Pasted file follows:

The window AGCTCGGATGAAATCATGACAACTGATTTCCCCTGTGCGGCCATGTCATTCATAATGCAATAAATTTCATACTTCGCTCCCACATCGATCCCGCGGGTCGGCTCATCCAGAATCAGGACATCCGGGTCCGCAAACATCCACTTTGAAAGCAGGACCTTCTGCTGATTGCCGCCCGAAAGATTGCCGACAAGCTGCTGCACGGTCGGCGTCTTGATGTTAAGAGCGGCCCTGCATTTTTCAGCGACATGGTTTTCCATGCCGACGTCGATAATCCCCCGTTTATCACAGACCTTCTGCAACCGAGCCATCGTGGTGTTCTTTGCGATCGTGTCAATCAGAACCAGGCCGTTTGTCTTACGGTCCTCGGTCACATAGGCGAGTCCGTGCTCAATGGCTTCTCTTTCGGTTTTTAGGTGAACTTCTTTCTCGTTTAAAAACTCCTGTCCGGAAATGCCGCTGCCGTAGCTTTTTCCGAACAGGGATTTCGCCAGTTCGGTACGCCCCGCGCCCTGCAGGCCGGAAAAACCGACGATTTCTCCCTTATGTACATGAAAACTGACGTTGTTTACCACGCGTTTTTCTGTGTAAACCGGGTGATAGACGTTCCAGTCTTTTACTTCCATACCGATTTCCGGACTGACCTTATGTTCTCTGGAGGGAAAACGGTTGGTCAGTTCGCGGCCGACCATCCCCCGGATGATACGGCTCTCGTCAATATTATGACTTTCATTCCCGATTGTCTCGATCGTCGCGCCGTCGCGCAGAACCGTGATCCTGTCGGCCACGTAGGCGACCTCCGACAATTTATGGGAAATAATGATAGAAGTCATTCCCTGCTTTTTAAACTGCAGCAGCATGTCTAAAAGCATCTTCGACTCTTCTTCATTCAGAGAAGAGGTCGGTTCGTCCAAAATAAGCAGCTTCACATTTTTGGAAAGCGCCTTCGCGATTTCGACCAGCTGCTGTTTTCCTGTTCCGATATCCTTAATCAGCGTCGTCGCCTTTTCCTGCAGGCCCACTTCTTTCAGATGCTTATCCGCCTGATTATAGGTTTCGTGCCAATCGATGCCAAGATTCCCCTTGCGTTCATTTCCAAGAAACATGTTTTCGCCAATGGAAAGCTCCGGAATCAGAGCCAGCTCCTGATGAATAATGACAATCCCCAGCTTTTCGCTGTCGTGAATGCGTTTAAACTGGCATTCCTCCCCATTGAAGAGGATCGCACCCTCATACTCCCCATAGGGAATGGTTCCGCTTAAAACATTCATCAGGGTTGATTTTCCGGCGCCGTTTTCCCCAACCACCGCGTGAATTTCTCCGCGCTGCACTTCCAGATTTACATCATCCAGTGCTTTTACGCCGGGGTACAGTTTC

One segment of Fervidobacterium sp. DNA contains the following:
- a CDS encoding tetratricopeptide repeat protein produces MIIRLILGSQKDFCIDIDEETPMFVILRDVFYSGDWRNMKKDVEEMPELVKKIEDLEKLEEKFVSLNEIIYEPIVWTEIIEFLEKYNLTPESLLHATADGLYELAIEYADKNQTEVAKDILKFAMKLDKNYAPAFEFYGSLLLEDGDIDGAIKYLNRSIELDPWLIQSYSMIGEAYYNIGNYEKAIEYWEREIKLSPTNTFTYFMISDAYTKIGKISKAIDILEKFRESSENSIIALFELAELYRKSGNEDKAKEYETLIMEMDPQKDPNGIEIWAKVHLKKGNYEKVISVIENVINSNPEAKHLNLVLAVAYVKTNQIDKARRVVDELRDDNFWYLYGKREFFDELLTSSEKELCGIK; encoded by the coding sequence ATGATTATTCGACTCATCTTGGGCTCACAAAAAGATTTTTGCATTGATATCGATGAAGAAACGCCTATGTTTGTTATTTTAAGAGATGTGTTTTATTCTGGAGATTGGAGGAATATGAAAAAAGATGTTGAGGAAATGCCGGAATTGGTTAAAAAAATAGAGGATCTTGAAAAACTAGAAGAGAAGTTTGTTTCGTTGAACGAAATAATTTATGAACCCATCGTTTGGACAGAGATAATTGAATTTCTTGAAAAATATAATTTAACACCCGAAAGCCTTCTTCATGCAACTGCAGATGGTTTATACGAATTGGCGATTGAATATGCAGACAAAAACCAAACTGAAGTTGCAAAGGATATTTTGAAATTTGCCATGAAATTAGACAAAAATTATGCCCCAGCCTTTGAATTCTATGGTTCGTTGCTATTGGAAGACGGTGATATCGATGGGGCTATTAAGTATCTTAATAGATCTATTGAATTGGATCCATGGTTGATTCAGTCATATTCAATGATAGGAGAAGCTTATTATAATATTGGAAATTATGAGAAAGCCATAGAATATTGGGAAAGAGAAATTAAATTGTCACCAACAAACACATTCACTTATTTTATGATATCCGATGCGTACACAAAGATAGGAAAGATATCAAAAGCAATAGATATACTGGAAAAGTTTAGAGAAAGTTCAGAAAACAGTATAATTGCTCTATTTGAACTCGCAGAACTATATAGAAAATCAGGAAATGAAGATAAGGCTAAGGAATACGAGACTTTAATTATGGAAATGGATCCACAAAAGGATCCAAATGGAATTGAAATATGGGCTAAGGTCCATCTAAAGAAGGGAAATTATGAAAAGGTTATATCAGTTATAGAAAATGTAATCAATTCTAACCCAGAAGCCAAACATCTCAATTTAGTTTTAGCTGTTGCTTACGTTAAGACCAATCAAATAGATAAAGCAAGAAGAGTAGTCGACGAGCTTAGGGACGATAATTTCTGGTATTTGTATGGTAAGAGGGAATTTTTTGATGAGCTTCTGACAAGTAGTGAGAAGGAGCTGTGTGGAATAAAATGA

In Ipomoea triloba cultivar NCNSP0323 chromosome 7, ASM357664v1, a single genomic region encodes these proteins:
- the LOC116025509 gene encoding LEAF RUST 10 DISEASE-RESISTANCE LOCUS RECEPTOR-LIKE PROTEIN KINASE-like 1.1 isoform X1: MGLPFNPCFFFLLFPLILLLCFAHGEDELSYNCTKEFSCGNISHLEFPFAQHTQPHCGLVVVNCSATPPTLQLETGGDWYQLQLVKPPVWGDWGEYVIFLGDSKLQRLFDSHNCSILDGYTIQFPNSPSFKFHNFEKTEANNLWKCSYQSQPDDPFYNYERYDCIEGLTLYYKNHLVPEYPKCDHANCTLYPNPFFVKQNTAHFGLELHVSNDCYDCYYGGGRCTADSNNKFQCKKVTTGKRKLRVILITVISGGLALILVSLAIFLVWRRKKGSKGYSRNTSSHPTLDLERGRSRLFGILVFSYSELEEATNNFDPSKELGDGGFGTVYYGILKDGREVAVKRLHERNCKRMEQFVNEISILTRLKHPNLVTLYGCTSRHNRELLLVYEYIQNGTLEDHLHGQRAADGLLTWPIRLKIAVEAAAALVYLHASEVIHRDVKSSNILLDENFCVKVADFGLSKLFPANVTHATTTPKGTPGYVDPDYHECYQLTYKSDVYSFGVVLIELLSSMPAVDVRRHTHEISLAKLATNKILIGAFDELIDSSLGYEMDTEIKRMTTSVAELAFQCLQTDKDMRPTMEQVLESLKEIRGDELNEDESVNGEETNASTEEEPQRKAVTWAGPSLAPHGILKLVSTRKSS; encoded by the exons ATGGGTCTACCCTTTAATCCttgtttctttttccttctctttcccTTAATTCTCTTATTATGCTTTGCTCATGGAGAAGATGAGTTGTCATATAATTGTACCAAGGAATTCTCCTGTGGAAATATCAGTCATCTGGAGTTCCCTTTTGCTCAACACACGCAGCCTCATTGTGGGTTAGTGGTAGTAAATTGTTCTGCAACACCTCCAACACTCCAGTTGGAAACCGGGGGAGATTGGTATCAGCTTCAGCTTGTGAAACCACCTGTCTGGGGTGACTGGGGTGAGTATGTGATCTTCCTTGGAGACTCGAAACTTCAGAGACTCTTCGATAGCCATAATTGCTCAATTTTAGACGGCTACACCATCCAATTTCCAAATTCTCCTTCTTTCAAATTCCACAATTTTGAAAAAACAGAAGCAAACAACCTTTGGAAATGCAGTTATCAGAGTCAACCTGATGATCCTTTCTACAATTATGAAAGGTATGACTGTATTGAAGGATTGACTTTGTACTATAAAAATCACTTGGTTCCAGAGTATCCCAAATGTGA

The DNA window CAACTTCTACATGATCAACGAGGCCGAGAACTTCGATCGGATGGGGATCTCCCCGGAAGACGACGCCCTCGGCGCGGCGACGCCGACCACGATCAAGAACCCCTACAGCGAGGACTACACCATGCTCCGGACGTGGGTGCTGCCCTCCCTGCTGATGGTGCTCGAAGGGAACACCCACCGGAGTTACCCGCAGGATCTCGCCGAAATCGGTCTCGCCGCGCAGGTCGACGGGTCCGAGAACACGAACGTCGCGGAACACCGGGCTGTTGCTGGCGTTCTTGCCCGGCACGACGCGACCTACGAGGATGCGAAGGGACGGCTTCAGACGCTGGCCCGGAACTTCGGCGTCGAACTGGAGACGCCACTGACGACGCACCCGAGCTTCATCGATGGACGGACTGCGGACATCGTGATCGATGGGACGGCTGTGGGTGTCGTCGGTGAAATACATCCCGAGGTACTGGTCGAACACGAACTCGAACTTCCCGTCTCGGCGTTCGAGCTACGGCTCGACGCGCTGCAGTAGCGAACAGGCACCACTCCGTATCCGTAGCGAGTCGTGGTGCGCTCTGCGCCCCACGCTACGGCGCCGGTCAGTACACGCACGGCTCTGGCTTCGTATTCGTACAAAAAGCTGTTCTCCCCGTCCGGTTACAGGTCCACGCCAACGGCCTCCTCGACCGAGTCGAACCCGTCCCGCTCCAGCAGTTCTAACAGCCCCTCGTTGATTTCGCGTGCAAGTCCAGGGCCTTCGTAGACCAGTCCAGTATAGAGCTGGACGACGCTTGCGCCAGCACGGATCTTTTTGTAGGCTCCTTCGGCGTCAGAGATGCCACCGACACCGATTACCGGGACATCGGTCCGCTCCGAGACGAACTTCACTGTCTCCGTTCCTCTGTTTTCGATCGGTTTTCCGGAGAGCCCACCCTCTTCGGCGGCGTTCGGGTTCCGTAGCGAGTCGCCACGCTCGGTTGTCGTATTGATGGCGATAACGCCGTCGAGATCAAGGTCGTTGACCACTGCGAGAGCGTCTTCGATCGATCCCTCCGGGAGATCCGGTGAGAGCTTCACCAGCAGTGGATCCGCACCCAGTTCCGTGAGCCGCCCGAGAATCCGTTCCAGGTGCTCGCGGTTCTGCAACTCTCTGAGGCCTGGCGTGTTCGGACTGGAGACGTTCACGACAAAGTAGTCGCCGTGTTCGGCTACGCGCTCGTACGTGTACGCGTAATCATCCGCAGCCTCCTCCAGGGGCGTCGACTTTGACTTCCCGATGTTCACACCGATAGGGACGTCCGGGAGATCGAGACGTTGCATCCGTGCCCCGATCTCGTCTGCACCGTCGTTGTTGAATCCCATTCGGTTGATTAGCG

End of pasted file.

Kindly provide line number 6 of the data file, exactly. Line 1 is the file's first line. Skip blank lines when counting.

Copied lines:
The DNA window CAACTTCTACATGATCAACGAGGCCGAGAACTTCGATCGGATGGGGATCTCCCCGGAAGACGACGCCCTCGGCGCGGCGACGCCGACCACGATCAAGAACCCCTACAGCGAGGACTACACCATGCTCCGGACGTGGGTGCTGCCCTCCCTGCTGATGGTGCTCGAAGGGAACACCCACCGGAGTTACCCGCAGGATCTCGCCGAAATCGGTCTCGCCGCGCAGGTCGACGGGTCCGAGAACACGAACGTCGCGGAACACCGGGCTGTTGCTGGCGTTCTTGCCCGGCACGACGCGACCTACGAGGATGCGAAGGGACGGCTTCAGACGCTGGCCCGGAACTTCGGCGTCGAACTGGAGACGCCACTGACGACGCACCCGAGCTTCATCGATGGACGGACTGCGGACATCGTGATCGATGGGACGGCTGTGGGTGTCGTCGGTGAAATACATCCCGAGGTACTGGTCGAACACGAACTCGAACTTCCCGTCTCGGCGTTCGAGCTACGGCTCGACGCGCTGCAGTAGCGAACAGGCACCACTCCGTATCCGTAGCGAGTCGTGGTGCGCTCTGCGCCCCACGCTACGGCGCCGGTCAGTACACGCACGGCTCTGGCTTCGTATTCGTACAAAAAGCTGTTCTCCCCGTCCGGTTACAGGTCCACGCCAACGGCCTCCTCGACCGAGTCGAACCCGTCCCGCTCCAGCAGTTCTAACAGCCCCTCGTTGATTTCGCGTGCAAGTCCAGGGCCTTCGTAGACCAGTCCAGTATAGAGCTGGACGACGCTTGCGCCAGCACGGATCTTTTTGTAGGCTCCTTCGGCGTCAGAGATGCCACCGACACCGATTACCGGGACATCGGTCCGCTCCGAGACGAACTTCACTGTCTCCGTTCCTCTGTTTTCGATCGGTTTTCCGGAGAGCCCACCCTCTTCGGCGGCGTTCGGGTTCCGTAGCGAGTCGCCACGCTCGGTTGTCGTATTGATGGCGATAACGCCGTCGAGATCAAGGTCGTTGACCACTGCGAGAGCGTCTTCGATCGATCCCTCCGGGAGATCCGGTGAGAGCTTCACCAGCAGTGGATCCGCACCCAGTTCCGTGAGCCGCCCGAGAATCCGTTCCAGGTGCTCGCGGTTCTGCAACTCTCTGAGGCCTGGCGTGTTCGGACTGGAGACGTTCACGACAAAGTAGTCGCCGTGTTCGGCTACGCGCTCGTACGTGTACGCGTAATCATCCGCAGCCTCCTCCAGGGGCGTCGACTTTGACTTCCCGATGTTCACACCGATAGGGACGTCCGGGAGATCGAGACGTTGCATCCGTGCCCCGATCTCGTCTGCACCGTCGTTGTTGAATCCCATTCGGTTGATTAGCG